We receive compensation for some links on this blog and are always grateful if you use these links to support our content. Any opinions expressed in this post are our own, and have not been reviewed, approved, sponsored, or endorsed by our advertising partners unless otherwise specifically noted.
Check out our 5 Travel Amenities to Bring Home After Your Next Trip.
I fell asleep watching CNN again last night. That’s never a sign that I’ll have pleasant dreams. I did that many times in the days that followed 9/11. And now watching the news of Hurricane Harvey, I’m reminded of being glued to my television during Hurricane Katrina.
Often it can be like watching a distant tragic event when something catastrophic happens somewhere else – unless it is personal to us. Travel makes the world a smaller place so very often these events feel close to home. Every hurricane or natural disaster that strikes seems to affect someone I know, especially since we are no stranger to extreme weather events.
What Can You Do?
But whether it does or not, I like knowing I can help. One of the fastest ways to get aid to disaster sites is through the American Red Cross.
In coming days and weeks, countless other aid efforts will spring up. Because we live in Texas, our neighbors will put together canned food and bottled water drives. Individuals wanting to be helpful will try to organize home goods and used clothing, school supplies and toys. Some will even open their homes to friends and family living near the coast.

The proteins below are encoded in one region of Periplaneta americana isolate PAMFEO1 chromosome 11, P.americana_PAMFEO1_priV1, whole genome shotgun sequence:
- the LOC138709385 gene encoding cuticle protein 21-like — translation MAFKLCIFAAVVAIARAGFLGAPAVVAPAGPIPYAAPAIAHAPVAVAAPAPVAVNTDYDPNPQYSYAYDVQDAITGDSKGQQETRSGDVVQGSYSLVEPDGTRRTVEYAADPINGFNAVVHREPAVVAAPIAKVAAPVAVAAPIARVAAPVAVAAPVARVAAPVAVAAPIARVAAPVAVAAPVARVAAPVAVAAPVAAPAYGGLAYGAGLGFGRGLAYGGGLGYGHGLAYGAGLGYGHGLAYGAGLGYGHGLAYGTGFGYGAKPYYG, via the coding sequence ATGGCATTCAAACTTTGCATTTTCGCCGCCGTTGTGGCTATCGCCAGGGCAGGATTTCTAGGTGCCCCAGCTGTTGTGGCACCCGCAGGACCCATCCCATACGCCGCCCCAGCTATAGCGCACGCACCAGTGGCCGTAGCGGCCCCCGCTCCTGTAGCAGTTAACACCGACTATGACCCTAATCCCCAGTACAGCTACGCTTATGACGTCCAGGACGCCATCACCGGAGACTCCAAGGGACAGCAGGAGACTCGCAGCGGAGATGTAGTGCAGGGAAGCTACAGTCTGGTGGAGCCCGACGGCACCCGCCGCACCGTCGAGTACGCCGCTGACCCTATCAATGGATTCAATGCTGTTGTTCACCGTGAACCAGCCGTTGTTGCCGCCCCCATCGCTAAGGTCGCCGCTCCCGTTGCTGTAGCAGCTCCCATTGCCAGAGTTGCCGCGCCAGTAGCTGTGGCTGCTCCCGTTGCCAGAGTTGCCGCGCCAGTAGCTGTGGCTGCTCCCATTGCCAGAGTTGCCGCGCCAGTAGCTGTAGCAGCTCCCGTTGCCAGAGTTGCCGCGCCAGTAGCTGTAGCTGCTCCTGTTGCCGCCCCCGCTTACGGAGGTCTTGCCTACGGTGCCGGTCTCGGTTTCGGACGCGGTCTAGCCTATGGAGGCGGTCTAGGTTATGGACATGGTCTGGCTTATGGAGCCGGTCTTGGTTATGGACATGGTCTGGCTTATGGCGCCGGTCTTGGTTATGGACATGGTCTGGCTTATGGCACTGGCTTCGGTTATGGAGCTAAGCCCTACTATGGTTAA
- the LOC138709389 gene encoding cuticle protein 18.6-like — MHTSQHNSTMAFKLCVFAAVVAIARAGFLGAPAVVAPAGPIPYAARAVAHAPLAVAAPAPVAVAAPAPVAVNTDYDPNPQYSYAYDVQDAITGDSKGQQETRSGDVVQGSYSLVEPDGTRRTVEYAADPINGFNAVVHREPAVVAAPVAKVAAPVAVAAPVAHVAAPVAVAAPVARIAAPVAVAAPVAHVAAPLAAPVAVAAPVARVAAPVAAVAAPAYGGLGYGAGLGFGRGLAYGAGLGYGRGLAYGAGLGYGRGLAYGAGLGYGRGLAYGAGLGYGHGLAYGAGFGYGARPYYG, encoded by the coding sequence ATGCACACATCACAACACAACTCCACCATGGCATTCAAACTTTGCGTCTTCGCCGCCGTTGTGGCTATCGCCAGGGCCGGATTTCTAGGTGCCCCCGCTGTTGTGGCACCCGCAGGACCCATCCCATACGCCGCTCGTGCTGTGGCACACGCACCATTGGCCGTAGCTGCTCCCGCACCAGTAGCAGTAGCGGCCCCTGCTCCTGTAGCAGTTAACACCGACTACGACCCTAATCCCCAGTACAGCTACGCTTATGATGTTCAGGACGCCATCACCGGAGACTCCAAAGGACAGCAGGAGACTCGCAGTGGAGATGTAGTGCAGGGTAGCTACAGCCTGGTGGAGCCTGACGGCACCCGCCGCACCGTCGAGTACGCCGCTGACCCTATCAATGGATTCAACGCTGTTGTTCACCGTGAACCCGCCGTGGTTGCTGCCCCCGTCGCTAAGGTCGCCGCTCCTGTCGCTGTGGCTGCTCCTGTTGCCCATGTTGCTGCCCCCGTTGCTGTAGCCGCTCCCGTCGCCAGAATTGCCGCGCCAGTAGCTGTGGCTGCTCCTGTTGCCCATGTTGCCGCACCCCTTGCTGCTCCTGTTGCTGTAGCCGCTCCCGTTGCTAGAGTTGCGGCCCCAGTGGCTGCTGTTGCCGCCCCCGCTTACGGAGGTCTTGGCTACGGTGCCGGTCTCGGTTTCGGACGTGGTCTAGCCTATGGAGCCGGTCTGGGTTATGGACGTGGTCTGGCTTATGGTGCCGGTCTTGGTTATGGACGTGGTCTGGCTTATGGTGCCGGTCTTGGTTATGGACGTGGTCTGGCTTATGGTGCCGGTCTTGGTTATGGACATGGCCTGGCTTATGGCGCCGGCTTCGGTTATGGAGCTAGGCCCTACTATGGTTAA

I love the grassroots efforts and have coordinated a few myself. But I know from hands-on experiences that the best efforts come working with organized aid groups. Local organizers know how to quickly and effectively coordinate donations. Too often, well-intended donations end up sitting undistributed. Sometimes there are not enough volunteers available on the other end to sort and distribute items. Or food items spoil due to lack of proper storage facilities. Very often, the donated items are simply not what is most urgently needed to get families back on their feet.
Sometimes the most useful item isn’t a bag of cast off donations. Instead its a Wal-Mart gift card or cash put in the hands of an organization that can determine the best needs. Consider giving directly to coordinated aid organizations rather than grassroots efforts if you aren’t certain of the donation flow. If you have the time and the means, consider volunteering with a coordinated aid effort. There will be numerous opportunities to offer services over the coming months and even years.
We will be helping. And in the meantime, we’ll be praying for the families in the path of Hurricane Harvey as they continue to work through this.